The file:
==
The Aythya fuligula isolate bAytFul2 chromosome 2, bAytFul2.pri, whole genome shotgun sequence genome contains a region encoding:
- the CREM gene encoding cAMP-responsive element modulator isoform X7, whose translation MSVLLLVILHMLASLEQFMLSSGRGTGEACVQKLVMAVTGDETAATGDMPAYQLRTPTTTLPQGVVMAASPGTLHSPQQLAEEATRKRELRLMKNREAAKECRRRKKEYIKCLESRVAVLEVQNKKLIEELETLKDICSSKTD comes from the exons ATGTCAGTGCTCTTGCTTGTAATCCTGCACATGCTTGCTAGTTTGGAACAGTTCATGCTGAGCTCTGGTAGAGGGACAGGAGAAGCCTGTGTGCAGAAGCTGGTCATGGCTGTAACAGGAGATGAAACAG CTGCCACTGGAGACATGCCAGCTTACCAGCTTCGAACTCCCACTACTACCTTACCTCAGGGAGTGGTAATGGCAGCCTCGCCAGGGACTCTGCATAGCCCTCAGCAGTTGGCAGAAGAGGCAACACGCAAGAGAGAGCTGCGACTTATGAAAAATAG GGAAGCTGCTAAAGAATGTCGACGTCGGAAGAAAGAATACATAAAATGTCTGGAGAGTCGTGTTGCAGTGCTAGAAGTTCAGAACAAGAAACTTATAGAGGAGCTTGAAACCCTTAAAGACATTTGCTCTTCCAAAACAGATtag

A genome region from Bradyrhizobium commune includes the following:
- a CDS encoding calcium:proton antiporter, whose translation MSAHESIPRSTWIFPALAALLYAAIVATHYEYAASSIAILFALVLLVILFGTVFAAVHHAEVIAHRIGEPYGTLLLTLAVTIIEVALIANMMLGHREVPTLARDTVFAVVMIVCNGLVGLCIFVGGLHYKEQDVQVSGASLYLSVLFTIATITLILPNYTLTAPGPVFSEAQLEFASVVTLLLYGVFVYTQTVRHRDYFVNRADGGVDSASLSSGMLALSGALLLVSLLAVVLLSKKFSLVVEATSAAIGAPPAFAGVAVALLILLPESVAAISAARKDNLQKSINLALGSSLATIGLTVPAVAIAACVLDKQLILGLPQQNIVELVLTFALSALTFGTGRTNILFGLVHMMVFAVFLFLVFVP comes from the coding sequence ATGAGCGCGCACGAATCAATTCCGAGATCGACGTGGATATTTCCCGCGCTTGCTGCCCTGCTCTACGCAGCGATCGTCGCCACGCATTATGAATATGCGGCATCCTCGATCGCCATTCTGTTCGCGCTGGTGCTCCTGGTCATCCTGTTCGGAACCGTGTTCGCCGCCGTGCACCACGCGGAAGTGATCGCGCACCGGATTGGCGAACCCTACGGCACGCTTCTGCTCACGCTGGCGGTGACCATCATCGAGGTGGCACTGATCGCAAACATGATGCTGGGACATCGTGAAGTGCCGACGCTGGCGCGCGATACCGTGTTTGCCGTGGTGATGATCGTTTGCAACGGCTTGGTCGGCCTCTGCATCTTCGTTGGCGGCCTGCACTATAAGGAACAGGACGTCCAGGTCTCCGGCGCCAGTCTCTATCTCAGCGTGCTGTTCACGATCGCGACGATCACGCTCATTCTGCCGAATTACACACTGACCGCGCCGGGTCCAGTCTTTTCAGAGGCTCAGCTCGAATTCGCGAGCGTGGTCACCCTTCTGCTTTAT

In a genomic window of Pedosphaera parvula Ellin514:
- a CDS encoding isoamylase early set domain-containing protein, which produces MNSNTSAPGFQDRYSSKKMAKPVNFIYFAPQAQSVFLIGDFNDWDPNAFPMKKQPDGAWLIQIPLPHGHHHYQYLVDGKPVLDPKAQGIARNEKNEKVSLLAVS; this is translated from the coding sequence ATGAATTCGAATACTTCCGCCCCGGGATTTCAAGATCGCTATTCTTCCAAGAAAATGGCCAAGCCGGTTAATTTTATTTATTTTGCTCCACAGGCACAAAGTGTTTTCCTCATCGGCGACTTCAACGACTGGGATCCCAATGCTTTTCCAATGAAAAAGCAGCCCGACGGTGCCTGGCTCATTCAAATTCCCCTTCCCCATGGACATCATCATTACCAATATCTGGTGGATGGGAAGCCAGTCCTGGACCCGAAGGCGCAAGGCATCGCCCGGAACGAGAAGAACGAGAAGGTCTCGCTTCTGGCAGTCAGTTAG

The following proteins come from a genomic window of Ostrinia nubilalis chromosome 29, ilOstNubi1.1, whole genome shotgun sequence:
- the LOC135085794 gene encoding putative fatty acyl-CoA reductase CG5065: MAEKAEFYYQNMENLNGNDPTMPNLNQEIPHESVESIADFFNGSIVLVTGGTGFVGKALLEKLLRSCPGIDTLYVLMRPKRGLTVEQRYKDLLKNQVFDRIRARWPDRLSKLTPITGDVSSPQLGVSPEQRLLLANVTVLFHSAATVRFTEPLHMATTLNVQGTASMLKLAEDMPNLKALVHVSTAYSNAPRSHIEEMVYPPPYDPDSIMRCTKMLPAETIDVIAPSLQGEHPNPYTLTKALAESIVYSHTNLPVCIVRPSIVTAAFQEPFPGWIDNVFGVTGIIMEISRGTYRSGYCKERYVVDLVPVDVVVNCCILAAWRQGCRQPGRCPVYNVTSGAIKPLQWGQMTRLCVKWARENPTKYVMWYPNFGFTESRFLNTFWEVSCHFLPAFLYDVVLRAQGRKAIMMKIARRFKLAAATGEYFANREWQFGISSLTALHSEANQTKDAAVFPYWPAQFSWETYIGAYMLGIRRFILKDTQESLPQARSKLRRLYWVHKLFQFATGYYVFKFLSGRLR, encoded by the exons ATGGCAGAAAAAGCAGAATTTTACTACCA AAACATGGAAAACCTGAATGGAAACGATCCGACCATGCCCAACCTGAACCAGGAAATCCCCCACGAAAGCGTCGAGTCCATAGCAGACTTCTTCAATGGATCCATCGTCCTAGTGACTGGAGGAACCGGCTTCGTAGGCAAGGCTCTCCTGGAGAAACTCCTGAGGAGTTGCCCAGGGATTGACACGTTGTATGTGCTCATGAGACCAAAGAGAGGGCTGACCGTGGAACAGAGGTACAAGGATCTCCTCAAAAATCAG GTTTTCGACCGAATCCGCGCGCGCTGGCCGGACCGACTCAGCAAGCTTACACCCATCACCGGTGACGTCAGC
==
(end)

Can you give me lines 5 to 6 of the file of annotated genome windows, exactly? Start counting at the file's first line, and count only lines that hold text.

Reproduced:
In a genomic window of Pedosphaera parvula Ellin514:
- a CDS encoding isoamylase early set domain-containing protein, which produces MNSNTSAPGFQDRYSSKKMAKPVNFIYFAPQAQSVFLIGDFNDWDPNAFPMKKQPDGAWLIQIPLPHGHHHYQYLVDGKPVLDPKAQGIARNEKNEKVSLLAVS; this is translated from the coding sequence ATGAATTCGAATACTTCCGCCCCGGGATTTCAAGATCGCTATTCTTCCAAGAAAATGGCCAAGCCGGTTAATTTTATTTATTTTGCTCCACAGGCACAAAGTGTTTTCCTCATCGGCGACTTCAACGACTGGGATCCCAATGCTTTTCCAATGAAAAAGCAGCCCGACGGTGCCTGGCTCATTCAAATTCCCCTTCCCCATGGACATCATCATTACCAATATCTGGTGGATGGGAAGCCAGTCCTGGACCCGAAGGCGCAAGGCATCGCCCGGAACGAGAAGAACGAGAAGGTCTCGCTTCTGGCAGTCAGTTAG